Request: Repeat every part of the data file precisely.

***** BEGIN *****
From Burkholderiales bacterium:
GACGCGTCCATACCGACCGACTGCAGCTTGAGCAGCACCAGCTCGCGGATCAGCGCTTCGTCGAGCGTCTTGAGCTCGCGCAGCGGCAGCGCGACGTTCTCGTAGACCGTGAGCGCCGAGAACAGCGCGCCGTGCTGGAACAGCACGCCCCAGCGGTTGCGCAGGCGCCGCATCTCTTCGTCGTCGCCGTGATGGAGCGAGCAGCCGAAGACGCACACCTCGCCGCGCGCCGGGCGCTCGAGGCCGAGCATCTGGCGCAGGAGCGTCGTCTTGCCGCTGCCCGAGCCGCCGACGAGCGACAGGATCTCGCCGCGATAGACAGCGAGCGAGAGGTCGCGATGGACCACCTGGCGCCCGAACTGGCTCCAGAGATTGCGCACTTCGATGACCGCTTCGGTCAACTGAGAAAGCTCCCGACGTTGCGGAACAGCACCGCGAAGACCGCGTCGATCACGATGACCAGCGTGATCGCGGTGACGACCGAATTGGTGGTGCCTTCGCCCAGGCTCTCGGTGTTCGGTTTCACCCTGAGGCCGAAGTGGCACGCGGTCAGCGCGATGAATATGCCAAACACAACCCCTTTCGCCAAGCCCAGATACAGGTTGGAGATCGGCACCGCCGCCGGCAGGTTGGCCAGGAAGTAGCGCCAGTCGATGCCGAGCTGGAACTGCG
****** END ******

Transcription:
From Burkholderiales bacterium:
GACGCGTCCATACCGACCGACTGCAGCTTGAGCAGCACCAGCTCGCGGATCAGCGCTTCGTCGAGCGTCTTGAGCTCGCGCAGCGGCAGCGCGACGTTCTCGTAGACCGTGAGCGCCGAGAACAGCGCGCCGTGCTGGAACAGCACGCCCCAGCGGTTGCGCAGGCGCCGCATCTCTTCGTCGTCGCCGTGATGGAGCGAGCAGCCGAAGACGCACACCTCGCCGCGCGCCGGGCGCTCGAGGCCGAGCATCTGGCGCAGGAGCGTCGTCTTGCCGCTGCCCGAGCCGCCGACGAGCGACAGGATCTCGCCGCGATAGACAGCGAGCGAGAGGTCGCGATGGACCACCTGGCGCCCGAACTGGCTCCAGAGATTGCGCACTTCGATGACCGCTTCGGTCAACTGAGAAAGCTCCCGACGTTGCGGAACAGCACCGCGAAGACCGCGTCGATCACGATGACCAGCGTGATCGCGGTGACGACCGAATTGGTGGTGCCTTCGCCCAGGCTCTCGGTGTTCGGTTTCACCCTGAGGCCGAAGTGGCACGCGGTCAGCGCGATGAATATGCCAAACACAACCCCTTTCGCCAAGCCCAGATACAGGTTGGAGATCGGCACCGCCGCCGGCAGGTTGGCCAGGAAGTAGCGCCAGTCGATGCCGAGCTGGAACTGCG